So why my rant?  Because I want more people in the Blacksburg area to consider attending this Saturday's New River Valley Symphony concert.  These are incredible kids that work hard and deserve to have more of an audience in Burruss Auditorium come Saturday night.  Of course I am a little biased since I'm performing on the concert but I have to say that it goes beyond that.  I have decided to also perform in the cello section for the remainder of the performance because I am so impressed with these young musicians and I think others should take note as well.  No, it won't be like a Roanoke Symphony concert but I can promise you the musicians will be working just as hard, if not harder!  Need some more reasons to entice you to come?  Here are my top 10+ reasons why it should be on your calendar:
  • It only costs $8 or $5 for you attend.  That's quite a deal compared to Hokie football game tickets!
  • You don't have to buy tickets ahead of time or try to buy them off the street from a scalper.  Just buy them at the door - how convenient!
  • Parking is a piece of cake compared to football game days.  There's parking on the Drillfield and also in the large parking lot behind Burruss.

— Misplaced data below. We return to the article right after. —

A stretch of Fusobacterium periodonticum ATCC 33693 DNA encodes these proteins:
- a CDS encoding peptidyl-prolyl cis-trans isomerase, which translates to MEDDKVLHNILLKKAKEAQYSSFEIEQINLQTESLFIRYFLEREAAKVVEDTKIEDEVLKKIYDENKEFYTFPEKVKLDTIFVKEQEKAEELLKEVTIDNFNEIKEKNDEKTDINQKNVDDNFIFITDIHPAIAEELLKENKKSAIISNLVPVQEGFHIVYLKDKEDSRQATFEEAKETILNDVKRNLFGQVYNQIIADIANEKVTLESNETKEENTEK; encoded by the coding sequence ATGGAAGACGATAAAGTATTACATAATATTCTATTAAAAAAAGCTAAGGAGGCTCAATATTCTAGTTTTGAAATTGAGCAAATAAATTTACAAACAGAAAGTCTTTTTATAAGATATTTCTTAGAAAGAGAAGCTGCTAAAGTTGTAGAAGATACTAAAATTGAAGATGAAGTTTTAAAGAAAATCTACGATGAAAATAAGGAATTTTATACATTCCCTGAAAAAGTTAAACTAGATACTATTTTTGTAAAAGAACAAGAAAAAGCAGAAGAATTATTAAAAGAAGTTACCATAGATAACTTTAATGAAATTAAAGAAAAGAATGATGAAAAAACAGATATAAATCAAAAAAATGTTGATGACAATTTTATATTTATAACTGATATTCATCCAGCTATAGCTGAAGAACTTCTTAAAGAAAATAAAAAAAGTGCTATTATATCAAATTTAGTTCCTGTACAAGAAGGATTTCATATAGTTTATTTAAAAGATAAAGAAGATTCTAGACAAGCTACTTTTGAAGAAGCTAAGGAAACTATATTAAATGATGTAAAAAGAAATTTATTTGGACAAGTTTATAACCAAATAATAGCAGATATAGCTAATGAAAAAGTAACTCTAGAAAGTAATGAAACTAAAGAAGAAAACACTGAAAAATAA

• You don't have to pay for parking!
  • You can go out to dinner at a fun restaurant beforehand instead of just eating ham biscuits and drinking beer in the parking lot, although I hear people really like tailgating.
  • There's a great little festival from noon until 6pm at the First and Main shopping center called Fork and Cork...the concert would be a great way to end the day!
  • You don't have to worry about the weather.  If it rains, who cares?
  • You can wear what you want to worrying about if it's "Orange" or "Marroon-Effect" day! (only Blacksburgians will understand this, sorry!)  And you don't have to get dressed up for this concert - come as you are or do get dressed-up if you want to make a night of the whole event.
  • These kids in the orchestra - they are amazing, smart, hard-working kids!
  • James Glazebrook is a fabulous conductor that really has a heart for these musicians.
  • The concert has a variety of music on it: one of Beethoven's greatest piano concertos, a work by Piston called "The Incredible Flutist" that has some very interesting sound effects in it (I'm not giving them away - you've got to come!" and then some dances by Ginastera that will get your blood pumping and will make you want to jump up and dance!
  • Nobody will get injured in the process of playing the concert, at least I hope not.